A new world order as Africa blings it on…
Growing wealth has attention of luxury brands
UNTIL a few decades ago, Africa was more in the news for Band Aid, a charity supergroup founded by Bob Geldof to raise money to fight poverty and famine in Ethiopia; then the continent was bandied about in the mainstream press as a utopian market for luxury goods.
This basket case-to-showcase scenario, rooted firmly in the seismic shifts seen in many African economies, was a common narrative at the Africa Retail Congress earlier this month.
The continent is the world’s second fastest-growing economy after the Asia- Pacific. And despite being dogged by unemployment and growing inequality, it has been hailed as an attractive and dynamic contributor to the global economy and one of the last frontiers of world growth.
Once the tide of the 2008 financial crisis had receded, it brought the vast potential of the emerging market luxury goods sector to the fore.
Enter Africa’s bling dynasty and suddenly opulence had a new address. Fuelled by the resources and commodities boom, Africa’s new money was the manna the sector was only too willing to tap.
Despite anaemic growth, the appetite among high-end consumers for luxury goods – designer clothing, accessories, handbags, fine jewellery, watches, and cosmetics and fragrances – remains stable, according to Deloitte’s analysis of the Global Powers of Luxury Goods 2015 report. The study provided an outlook on the global economy, including South Africa and sub-Saharan Africa.
Jolandi Grace, Africa fashion and luxury brand leader at Deloitte, commented that the strength of the sub- Saharan Africa market could be attributed to three key trends, among others: the growth in the South African middle class; the growing numbers of women consumers who had become more actively involved in the economy of sub-Saharan Africa, with wellpaying jobs; and large numbers of foreign visitors to South Africa, primarily from sub-Saharan Africa.
Elsewhere on the continent, the rise of the consumer’s wealth profile and spending patterns has drawn the attention of luxury brands, from Hugo Boss to Hermès and McLaren to Maserati, all seeking to leave a label on Africa’s bling dynasty.
It is estimated that Africa’s luxury retail sales could reach $ 5.2 billion ( R73bn) by 2019. According to Euromonitor this is the second-fastest growth rate globally after the Middle East
Research by New World Wealth has concluded that Africa is the fastest-growing high-networth individual (HNWI) market in the world, with about 160 000 such individuals at the end of last year, boasting combined wealth holdings of $660bn.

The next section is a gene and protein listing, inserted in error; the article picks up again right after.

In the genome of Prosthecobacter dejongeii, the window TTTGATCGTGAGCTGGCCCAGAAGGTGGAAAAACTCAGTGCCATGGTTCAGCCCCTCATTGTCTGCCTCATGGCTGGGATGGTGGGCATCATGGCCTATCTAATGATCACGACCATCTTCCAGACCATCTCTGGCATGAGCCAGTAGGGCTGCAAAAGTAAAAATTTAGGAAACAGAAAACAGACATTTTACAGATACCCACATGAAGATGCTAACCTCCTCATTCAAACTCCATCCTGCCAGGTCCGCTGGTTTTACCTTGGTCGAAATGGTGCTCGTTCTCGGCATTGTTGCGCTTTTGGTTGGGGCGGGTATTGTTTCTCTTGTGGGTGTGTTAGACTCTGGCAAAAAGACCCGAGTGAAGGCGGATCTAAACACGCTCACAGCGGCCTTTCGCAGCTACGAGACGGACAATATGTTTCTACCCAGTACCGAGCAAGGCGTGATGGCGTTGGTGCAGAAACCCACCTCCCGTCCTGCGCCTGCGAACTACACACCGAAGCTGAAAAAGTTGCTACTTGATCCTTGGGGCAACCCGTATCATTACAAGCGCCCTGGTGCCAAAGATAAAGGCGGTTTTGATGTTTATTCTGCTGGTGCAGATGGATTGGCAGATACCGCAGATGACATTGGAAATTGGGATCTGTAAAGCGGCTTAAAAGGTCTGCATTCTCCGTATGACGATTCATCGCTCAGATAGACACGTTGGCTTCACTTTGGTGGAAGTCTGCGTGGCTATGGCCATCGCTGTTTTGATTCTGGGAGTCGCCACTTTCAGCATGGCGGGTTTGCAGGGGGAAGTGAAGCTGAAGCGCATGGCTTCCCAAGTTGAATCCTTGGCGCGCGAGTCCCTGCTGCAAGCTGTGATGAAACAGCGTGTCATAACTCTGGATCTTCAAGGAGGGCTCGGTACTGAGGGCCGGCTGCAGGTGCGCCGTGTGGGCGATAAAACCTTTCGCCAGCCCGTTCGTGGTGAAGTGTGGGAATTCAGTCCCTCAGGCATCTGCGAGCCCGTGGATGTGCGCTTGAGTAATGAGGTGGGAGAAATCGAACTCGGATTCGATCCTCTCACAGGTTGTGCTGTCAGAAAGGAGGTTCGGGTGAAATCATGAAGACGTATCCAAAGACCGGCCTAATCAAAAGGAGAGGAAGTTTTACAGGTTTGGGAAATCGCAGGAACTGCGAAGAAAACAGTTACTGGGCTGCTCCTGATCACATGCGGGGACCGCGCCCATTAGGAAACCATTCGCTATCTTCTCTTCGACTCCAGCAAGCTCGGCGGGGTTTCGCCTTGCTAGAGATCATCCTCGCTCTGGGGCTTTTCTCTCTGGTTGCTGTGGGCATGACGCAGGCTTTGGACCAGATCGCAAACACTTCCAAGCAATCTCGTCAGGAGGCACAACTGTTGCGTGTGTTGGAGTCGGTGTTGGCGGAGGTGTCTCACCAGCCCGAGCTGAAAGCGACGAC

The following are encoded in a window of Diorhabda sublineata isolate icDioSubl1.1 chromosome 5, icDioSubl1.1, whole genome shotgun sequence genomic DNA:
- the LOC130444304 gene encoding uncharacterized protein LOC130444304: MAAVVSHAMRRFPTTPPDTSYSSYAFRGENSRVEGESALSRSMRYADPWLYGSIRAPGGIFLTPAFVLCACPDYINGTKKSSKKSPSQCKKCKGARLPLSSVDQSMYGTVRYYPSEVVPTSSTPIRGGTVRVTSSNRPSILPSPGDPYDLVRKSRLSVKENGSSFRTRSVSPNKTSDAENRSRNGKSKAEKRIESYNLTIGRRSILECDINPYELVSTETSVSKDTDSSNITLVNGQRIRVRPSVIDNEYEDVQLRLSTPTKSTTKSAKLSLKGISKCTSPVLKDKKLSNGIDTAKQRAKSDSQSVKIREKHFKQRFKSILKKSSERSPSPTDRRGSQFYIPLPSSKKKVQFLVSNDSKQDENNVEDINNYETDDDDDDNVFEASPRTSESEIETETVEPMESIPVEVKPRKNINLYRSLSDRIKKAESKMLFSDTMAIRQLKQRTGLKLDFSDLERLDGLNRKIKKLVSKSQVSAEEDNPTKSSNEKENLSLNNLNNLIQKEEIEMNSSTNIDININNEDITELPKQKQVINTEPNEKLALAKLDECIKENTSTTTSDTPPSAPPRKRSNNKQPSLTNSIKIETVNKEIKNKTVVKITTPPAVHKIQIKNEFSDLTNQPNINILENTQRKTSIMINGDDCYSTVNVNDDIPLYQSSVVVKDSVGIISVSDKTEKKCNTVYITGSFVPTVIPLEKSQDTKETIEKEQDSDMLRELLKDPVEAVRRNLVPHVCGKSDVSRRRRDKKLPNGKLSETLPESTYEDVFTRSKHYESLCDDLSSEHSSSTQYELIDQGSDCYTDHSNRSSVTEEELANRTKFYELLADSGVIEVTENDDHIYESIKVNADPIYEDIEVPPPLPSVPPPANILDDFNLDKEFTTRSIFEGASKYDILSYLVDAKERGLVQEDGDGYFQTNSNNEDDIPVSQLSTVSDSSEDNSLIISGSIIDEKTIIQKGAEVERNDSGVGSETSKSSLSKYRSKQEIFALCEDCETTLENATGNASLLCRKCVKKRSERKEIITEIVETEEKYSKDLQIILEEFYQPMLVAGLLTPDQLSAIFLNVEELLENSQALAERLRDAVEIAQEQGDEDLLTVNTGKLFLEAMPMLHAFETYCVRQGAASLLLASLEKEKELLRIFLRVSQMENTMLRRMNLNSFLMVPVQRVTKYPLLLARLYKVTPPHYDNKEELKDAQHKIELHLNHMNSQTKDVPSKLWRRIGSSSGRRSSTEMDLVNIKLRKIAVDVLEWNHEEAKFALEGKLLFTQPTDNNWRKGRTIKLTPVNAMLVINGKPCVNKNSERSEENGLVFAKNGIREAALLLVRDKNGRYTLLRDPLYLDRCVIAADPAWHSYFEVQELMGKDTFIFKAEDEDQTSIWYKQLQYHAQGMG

African HNWI numbers have increased by 145 percent since the turn of the millennium, compared with the worldwide growth of 73 percent.
Worth noting is that these numbers are expected to rise by 45 percent over the next 10 years, reaching about 234 000 by 2024.
As the number of dollar millionaires in Africa grows, global companies in the luxury and fashion industry are showing an increased appetite for rand and naira and entering new consumer markets on the continent. Brands ranging from Krispy Kreme to Koenigsegg have made a beeline for some of the continent’s fastest-growing markets.
At a time of rapidly rising incomes, fuelled by old and new economies, the wide array of available luxury products and shifting attitudes towards the display of wealth, more African consumers than ever feel comfortable buying and flashing luxury brands. Sandton City, which offers such luxury brands as Louis Vuitton, Burberry and Gucci, is a good indicator of the spending power of Africans.
Purveyors of luxury goods also include the likes of Chivas Regal, which recently brought its limited edition, The Icon, to South Africa. Chivas bottles are being displayed at a few high-end shopping centres in the Sandton area and at Hyde Park Corner.
Although Africa has a long way to go to catch up with Asia and Latin America’s middle class, the combination of rapidly growing economies and youthful populations bodes well for the luxury industry.
While Africa’s luxury market, valued at $4bn, is a far cry from the $280bn global value, luxury brands with a foothold on the continent know it is Christmas when the Africans come shopping.
WE’VE ARRIVED: Opulence has a new address – it’s Africa.